Protester turnout low for McVeigh execution
TERRE HAUTE, Indiana (CNN) -- Although the Federal Bureau of Prisons prepared for thousands of demonstrators to converge on Terre Haute, Indiana, for the execution of the most notorious mass murderer in U.S. history, only a few dozen showed up in the early hours of Monday to mark the grim occasion of Timothy McVeigh's death.
Opponents and supporters of the death penalty began gathering separately after midnight Sunday in two city parks. The Bureau of Prisons bused them to the grounds of the U.S. Penitentiary overnight.
"It should be done at noon, for everyone to see, not in the wee hours of the morning," said one of the 20 pro-death penalty demonstrators on the prison grounds, who carried a sign, "Thou shalt not kill."
Asked if the sign contradicted his stand on the death penalty, he replied: "McVeigh is going to be executed not because he stole a loaf of bread but because he murdered 168 people. At 7 a.m. we're not going to have a ticker- tape parade. We're going to feel sorry for Timothy McVeigh because he's going to meet his maker."
"Too many people are putting too much emphasis on Timothy McVeigh," said Peggy Harris, another demonstrator in the pro-death penalty group. "We're here for the 168 people who died and the hundreds more who were injured. We want them to know that we're on their side and not on Timothy McVeigh's side."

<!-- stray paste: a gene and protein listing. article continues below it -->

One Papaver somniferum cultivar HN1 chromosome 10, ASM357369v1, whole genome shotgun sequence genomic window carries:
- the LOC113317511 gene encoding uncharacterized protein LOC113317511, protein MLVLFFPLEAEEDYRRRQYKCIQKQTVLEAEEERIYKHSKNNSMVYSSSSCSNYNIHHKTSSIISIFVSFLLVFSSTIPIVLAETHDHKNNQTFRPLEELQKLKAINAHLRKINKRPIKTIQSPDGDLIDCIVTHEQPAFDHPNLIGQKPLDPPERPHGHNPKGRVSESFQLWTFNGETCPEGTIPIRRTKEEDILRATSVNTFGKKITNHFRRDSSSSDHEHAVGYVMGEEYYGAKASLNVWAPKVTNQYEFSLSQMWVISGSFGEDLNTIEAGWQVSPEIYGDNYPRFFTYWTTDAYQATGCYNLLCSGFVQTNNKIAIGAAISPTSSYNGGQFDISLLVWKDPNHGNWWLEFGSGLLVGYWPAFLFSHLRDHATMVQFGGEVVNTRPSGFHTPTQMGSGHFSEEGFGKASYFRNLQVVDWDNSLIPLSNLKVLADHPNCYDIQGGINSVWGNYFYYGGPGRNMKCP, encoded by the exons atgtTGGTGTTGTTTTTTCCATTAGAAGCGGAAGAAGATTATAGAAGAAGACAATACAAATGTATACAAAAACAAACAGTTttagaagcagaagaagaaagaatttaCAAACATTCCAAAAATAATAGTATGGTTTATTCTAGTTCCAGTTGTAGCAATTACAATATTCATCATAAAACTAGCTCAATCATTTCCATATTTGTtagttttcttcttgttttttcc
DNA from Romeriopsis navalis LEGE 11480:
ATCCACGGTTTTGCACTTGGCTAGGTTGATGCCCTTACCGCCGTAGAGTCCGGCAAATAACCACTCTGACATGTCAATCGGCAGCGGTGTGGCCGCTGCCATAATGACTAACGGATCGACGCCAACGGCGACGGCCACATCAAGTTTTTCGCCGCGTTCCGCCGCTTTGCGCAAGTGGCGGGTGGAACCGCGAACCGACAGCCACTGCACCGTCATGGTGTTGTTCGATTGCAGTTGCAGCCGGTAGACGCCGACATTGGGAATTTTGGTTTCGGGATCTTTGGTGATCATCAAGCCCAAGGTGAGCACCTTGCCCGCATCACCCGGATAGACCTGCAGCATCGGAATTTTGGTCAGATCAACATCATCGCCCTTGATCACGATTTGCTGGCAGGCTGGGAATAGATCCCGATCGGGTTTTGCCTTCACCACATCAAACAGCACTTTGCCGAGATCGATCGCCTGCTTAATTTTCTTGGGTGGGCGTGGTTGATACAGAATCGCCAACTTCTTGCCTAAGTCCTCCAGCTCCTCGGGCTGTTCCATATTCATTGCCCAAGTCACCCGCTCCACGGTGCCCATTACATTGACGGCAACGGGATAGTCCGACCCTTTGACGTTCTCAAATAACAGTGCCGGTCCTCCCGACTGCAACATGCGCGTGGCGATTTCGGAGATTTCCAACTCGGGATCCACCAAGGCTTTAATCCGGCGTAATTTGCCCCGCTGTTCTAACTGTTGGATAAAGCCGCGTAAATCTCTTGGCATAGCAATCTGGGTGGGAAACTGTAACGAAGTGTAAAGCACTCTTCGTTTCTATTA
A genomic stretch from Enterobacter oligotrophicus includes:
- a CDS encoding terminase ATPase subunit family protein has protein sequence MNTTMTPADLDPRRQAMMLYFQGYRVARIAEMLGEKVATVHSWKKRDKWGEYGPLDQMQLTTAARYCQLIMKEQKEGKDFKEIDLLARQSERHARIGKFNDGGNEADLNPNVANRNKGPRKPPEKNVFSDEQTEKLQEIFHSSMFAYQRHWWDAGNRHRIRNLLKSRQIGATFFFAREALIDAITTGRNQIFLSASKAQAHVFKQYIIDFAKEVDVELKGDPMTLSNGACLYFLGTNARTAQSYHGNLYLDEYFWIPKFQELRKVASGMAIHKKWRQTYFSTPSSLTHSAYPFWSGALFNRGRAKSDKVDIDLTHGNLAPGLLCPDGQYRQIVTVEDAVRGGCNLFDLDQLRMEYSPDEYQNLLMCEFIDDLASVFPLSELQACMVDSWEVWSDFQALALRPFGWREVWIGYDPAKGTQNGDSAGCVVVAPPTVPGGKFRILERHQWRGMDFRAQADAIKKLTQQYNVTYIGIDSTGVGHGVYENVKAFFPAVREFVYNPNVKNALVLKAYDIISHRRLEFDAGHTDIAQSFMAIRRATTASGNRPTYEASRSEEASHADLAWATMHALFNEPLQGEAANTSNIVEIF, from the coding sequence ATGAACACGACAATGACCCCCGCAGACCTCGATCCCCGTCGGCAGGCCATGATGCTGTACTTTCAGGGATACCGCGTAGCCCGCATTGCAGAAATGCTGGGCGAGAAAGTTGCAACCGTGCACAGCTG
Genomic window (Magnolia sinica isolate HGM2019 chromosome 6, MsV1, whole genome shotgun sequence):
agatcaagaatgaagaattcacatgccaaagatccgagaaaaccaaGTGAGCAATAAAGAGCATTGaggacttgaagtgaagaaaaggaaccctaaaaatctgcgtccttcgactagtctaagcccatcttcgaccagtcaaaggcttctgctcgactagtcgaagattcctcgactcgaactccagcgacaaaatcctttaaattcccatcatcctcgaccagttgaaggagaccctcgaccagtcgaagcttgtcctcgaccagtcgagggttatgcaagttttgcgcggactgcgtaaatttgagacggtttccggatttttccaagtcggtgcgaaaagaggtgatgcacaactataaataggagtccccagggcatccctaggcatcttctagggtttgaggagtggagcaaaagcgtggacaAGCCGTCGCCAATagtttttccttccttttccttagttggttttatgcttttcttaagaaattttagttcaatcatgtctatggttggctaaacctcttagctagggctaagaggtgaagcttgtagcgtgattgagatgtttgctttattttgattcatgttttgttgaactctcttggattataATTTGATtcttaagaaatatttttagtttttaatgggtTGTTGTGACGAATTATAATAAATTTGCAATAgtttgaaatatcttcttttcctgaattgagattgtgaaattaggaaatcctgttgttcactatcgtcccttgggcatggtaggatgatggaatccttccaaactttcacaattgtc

About 400 yards away, kept separate by a fence, a larger group of about 120 death penalty opponents sat on straw bales, some holding candles. One of their signs read: "I'm sorry, Tim."
"One thing we know for sure is the death penalty does not bring closure. It's just furthering the cycle of violence," said Jennifer Bishop.
Many people who oppose the death penalty are willing to make an exception for McVeigh, who has shown no remorse for the 1995 bombing of the federal building in Oklahoma City. McVeigh has called the 19 children who died "collateral damage."
But there should be no exception, Eric Sears, 21-year-old student at St. Louis University who came with a group from Chicago, told The Associated Press.
"The death penalty is vengeance. It's not justice," he said.
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